As an aside, just this morning I read a fantastic little article about the impending extinction of the Guinea Worm, because I happen to follow a bunch of nature nerds like myself and one of those shared a link to the article. I don't know that I would have ever found this little piece of info otherwise. The link, for anyone who is curious: http://phenomena.nationalgeographic.com/2013/01/24/the-guinea-worm-...
Thou Shalt Not Billboard (or at least not exclusively)
Billboarding is how I tend to refer to broadcasting content without any conversation. It's posting a link to an Etsy item and not asking people what they think, or otherwise creating any sort of bridge between the product/content/etc and the people who might be following you.
Again, think of yourself as being part of a huge conversation. If you just stand around and simply state over and over again 'BUY MY STUFF', while never responding to any actual conversations, no one is going to want to talk to you. You're not participating in a conversation, you're just going to end annoying people who have no other reason to want to continue to listen to what you have to say. They don't know you at that point, they just feel like you're trying to sell them something. As in real life, people don't respond particularly well to that tactic.
Now, if you actually participate in conversation on a regular basis and then point out something you've made or have put up for sale, etc, that's a different story entirely. The people you interact with who like you for you and not just for your product will often be your best advocates, retweeting your message and enthusiastically supporting you.
The First 100 is the Hardest
I'm not going to lie: Starting to use Twitter is really the hardest part of the process. Not signing up for an account, but finding those initial people to follow and engage with, and then kicking off any sort of conversation. It's a little like the first day at a new school, without the benefit of actually being able to see the people you're trying to talk to.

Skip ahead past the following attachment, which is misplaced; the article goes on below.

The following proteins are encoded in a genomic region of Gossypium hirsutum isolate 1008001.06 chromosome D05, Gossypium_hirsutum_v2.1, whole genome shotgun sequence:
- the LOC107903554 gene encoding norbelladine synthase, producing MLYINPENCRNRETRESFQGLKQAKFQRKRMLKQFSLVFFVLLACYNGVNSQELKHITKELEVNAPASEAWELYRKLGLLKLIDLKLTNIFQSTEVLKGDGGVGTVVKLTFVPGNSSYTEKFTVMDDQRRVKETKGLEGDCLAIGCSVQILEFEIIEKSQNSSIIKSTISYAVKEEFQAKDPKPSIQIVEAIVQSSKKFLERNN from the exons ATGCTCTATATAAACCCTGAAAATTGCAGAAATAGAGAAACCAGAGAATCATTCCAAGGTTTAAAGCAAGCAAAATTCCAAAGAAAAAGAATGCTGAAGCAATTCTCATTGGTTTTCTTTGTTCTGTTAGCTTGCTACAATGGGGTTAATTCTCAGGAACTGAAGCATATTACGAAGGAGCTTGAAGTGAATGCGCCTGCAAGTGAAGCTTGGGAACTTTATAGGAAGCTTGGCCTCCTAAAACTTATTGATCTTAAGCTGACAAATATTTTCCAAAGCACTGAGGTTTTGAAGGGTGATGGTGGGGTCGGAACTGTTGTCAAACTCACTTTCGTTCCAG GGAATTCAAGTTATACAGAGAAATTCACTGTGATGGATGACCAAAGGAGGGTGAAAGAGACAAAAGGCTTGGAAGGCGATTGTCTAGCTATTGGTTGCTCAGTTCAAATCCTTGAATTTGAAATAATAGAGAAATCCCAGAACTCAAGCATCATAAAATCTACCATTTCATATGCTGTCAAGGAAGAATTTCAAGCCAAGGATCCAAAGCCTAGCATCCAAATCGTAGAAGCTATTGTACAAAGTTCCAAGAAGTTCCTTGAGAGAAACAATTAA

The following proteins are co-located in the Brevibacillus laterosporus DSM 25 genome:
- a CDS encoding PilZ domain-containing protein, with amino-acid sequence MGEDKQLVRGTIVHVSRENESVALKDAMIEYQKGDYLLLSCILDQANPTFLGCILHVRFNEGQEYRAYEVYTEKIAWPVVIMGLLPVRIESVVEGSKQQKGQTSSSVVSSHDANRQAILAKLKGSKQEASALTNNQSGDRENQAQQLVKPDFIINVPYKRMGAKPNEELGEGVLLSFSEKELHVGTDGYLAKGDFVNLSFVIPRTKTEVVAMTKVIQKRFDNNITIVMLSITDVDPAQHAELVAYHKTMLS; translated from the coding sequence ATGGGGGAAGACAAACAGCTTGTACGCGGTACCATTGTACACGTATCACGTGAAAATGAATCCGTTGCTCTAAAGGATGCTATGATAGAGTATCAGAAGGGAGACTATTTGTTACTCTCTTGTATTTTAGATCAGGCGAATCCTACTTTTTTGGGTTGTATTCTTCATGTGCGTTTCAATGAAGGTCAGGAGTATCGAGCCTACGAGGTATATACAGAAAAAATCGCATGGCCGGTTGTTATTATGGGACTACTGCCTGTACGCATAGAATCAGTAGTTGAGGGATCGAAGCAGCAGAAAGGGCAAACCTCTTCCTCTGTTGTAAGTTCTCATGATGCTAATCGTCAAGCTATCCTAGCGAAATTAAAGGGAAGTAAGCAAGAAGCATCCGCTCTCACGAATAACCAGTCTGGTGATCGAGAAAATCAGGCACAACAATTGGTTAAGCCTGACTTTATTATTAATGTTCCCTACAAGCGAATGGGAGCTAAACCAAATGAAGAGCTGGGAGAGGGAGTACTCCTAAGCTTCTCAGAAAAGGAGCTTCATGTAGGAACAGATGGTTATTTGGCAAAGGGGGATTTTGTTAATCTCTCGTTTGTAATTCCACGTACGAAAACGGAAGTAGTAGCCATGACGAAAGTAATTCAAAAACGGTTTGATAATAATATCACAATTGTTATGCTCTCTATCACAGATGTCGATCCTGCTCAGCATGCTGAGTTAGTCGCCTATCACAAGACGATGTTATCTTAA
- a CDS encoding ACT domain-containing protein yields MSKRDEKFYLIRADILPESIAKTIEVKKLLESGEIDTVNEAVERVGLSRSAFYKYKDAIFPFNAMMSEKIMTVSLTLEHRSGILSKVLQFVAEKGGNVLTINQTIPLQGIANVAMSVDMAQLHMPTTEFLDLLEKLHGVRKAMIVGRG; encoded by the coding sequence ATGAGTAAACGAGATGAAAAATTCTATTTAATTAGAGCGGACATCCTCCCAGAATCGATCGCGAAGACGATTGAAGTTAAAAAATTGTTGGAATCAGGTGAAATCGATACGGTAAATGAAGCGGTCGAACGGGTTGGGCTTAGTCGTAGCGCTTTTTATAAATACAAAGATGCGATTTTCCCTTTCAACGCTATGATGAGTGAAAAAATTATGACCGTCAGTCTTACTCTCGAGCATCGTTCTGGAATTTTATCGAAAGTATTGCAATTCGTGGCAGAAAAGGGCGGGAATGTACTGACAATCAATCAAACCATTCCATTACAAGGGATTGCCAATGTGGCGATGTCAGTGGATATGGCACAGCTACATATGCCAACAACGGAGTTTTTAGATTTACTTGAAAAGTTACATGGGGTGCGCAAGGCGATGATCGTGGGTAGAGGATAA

The best way to get past this? Find people you know from other areas of life (be it in person or online) that are on Twitter already and follow them. Then ask them who else you should follow! I am constantly playing digital matchmaker between people I know on Twitter. Not out of any sort of obligation, but because I naturally like introducing people that would enjoy talking to one another. Just like in real life, if you have friends with common interests, it's easy to want to introduce them to one another!
You Don't Need to be Tweeting 24/7
But you do need to be on there regularly! It is perfectly acceptable to set time limits for yourself around using Twitter, as long as you're checking in at fairly regular intervals.
One of my favorite artists on Twitter is Doug TenNapel (@TenNapel). He's an illustrator that worked on a video game in the Sega Genesis era and has since worked on a wide range of really fantastic comics. He's also one of my favorite people on Twitter, despite a relatively low level of interaction. He manages this by being genuine, consistently sharing great content, and by participating with his fans and followers. He checks in on a daily basis, favorites some of the Tweets from his fans, responds to a few people directly, shares his newest work, something he's interested in, etc, and then wanders off again. You're not likely to get into an in-depth conversation with him, but the random 'water-cooler moment' is still fun and interesting!
One of TenNapel's fantastic comics